Operational Technology
Vulnerability Management
Operational Resilience

OT Patch Management Truths

George V. Hulme
Dec 20, 2023

Within traditional business-technology environments, keeping software systems up to date should (theoretically) be straightforward—a flaw is identified in the software, the software vendor publishes a patch, and the customer deploys the patch to their systems and endpoints. All systems are now updated.

While it's that simple, it's rarely that easy, especially in operational technology environments that are intolerant to downtime. In these environments, industrial control systems abound, and operate and often communicate through proprietary protocols. Patches must be tested before they can be safely delivered. And, sometimes, OT/ICS systems can't be quickly updated because of regulatory, contractual, or performance concerns.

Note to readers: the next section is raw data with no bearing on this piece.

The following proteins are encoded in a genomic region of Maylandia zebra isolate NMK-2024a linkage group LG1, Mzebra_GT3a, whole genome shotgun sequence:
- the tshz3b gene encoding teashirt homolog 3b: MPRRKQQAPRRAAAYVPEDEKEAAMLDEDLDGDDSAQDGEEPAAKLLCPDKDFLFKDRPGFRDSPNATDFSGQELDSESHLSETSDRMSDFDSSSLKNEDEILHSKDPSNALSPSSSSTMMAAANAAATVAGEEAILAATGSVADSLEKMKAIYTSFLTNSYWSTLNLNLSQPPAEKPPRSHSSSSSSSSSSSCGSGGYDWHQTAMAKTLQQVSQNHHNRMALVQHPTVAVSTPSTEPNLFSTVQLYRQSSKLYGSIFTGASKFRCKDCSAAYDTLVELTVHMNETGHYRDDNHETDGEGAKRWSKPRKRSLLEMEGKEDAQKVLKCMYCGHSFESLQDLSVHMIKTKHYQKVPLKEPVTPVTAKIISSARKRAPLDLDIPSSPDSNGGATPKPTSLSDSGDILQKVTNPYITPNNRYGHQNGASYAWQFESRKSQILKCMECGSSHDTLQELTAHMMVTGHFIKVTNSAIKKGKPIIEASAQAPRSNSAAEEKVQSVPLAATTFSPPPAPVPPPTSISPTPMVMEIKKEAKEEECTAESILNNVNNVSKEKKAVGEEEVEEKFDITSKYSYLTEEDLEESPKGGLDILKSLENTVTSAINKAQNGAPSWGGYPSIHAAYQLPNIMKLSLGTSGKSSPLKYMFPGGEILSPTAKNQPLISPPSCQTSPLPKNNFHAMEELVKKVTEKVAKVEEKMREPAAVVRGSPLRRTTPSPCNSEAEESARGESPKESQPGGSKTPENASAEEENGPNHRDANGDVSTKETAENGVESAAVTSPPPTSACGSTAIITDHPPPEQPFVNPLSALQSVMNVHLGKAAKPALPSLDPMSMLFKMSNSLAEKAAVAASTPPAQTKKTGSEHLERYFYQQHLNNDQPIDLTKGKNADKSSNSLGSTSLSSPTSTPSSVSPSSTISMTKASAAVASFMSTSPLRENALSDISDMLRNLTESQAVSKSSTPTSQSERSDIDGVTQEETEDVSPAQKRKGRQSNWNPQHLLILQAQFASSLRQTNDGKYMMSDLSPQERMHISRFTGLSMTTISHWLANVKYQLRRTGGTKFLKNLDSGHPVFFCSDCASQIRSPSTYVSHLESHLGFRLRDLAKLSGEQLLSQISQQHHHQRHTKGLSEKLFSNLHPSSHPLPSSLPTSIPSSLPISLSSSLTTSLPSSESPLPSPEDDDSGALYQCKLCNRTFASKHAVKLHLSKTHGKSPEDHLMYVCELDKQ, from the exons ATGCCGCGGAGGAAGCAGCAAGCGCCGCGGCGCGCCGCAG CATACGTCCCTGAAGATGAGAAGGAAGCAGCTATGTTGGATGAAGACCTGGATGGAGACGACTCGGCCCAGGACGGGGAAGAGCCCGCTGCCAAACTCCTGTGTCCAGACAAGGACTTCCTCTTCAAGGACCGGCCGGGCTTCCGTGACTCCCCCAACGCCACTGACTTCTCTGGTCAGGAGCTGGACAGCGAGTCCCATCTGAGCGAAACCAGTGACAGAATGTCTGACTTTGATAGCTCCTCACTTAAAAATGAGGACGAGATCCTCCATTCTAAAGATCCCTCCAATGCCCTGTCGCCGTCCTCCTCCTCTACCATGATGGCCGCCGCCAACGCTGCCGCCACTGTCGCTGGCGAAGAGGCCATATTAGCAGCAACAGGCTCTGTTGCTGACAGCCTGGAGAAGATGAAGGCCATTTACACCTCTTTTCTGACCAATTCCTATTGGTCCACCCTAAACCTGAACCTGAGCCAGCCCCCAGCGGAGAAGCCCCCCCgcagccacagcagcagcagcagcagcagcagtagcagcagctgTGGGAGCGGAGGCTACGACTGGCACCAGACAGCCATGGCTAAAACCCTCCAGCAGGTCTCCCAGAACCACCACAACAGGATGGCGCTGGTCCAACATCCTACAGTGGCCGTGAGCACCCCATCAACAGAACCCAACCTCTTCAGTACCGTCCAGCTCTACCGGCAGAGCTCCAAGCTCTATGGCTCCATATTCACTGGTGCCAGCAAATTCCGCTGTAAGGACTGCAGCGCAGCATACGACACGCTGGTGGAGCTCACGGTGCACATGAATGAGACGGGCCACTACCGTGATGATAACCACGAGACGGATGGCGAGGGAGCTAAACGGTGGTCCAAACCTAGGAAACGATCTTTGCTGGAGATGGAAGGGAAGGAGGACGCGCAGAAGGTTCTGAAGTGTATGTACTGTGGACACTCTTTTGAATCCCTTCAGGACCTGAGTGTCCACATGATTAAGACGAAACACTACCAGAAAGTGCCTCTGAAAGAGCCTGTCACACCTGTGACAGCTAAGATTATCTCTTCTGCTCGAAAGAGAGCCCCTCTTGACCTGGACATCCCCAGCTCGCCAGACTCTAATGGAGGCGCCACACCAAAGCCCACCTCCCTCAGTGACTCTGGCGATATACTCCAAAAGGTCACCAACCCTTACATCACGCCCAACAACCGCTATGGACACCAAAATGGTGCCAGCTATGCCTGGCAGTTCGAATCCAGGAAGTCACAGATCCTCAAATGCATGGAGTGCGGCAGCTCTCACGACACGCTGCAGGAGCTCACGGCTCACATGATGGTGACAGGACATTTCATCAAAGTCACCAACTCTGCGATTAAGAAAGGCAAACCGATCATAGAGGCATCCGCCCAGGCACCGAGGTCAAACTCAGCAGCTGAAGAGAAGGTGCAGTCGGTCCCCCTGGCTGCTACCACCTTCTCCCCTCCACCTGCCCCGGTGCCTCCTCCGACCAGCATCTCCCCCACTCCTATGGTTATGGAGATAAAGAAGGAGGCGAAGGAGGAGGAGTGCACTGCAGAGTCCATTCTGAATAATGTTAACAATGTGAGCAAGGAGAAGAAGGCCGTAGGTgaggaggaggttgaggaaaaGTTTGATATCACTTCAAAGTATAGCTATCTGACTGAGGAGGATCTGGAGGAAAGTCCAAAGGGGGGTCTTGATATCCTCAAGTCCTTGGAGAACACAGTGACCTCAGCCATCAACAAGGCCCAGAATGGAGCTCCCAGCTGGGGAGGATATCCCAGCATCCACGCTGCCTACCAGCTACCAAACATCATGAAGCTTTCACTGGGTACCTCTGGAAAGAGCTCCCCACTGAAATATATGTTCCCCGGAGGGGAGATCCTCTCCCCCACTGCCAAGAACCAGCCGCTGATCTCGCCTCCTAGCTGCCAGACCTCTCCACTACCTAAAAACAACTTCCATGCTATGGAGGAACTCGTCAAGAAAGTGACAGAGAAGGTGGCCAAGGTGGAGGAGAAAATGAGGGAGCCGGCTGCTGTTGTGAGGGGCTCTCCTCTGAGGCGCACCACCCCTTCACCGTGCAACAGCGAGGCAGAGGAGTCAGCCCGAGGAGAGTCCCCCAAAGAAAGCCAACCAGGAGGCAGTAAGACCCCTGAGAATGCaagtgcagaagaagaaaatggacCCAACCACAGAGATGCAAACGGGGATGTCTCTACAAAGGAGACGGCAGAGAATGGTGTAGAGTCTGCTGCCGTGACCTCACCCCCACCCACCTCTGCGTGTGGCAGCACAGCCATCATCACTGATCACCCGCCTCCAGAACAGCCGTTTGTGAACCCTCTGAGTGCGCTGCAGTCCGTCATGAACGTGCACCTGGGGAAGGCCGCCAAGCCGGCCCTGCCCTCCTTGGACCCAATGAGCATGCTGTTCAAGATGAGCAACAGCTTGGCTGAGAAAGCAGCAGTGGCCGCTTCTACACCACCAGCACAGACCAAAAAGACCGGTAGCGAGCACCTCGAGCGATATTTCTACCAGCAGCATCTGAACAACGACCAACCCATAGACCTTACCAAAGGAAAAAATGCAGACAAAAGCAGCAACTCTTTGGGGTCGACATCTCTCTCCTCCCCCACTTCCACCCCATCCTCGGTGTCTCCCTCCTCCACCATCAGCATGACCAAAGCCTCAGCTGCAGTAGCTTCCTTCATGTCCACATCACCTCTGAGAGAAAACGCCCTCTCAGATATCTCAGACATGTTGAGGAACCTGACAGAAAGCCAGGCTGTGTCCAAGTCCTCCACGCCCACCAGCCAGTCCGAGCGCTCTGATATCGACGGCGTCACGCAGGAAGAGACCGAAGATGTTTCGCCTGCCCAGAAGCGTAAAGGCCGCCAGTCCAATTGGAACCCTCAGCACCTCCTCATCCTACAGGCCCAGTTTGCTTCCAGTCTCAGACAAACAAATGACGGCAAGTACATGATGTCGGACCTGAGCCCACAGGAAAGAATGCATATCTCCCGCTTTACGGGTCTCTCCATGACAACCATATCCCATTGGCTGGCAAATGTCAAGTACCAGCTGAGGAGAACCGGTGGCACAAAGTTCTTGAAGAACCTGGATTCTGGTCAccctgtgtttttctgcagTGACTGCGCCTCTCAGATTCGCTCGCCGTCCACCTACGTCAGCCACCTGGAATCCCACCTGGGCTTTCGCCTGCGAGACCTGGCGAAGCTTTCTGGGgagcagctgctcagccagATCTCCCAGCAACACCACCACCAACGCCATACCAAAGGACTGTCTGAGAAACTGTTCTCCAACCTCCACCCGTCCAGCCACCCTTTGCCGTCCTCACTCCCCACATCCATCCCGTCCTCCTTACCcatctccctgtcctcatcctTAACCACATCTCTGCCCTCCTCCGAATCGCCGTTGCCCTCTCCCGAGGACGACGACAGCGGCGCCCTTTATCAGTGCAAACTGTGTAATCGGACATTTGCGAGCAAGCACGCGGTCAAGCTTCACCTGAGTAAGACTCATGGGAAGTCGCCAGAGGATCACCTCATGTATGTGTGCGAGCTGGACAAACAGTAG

Control systems and field devices, as a result, are often left exposed despite the availability of patches for known vulnerabilities—sometimes for months.  

What does this mean when patching OT/ICS systems successfully?

"Patching in operational technology environments operates very differently to standard IT, and to a large extent IoT, environments," says Jonathan Sword, director at security services provider Agility Cyber. Sword explains that standard IT systems typically operate under regular patch release and internal maintenance cycles. These patches generally can be applied as a batch shortly after their release. 

However, OT environments are different. In OT/ICS environments, patches are tailored to specific hardware deployments. Think backward compatibility, Sword explains, because the patch may be designed for the software or firmware of currently sold devices, not the devices the organization has presently installed.

Four OT Patching Hurdles to Overcome

There are several significant challenges associated with patching OT/ICS systems. These challenges include:

  • Patching Constraints. Within OT/ICS environments, patching is not often allowed because of downtime costs. In too many industrial and other OT organizations, the timed windows for permitted patching are spread far apart.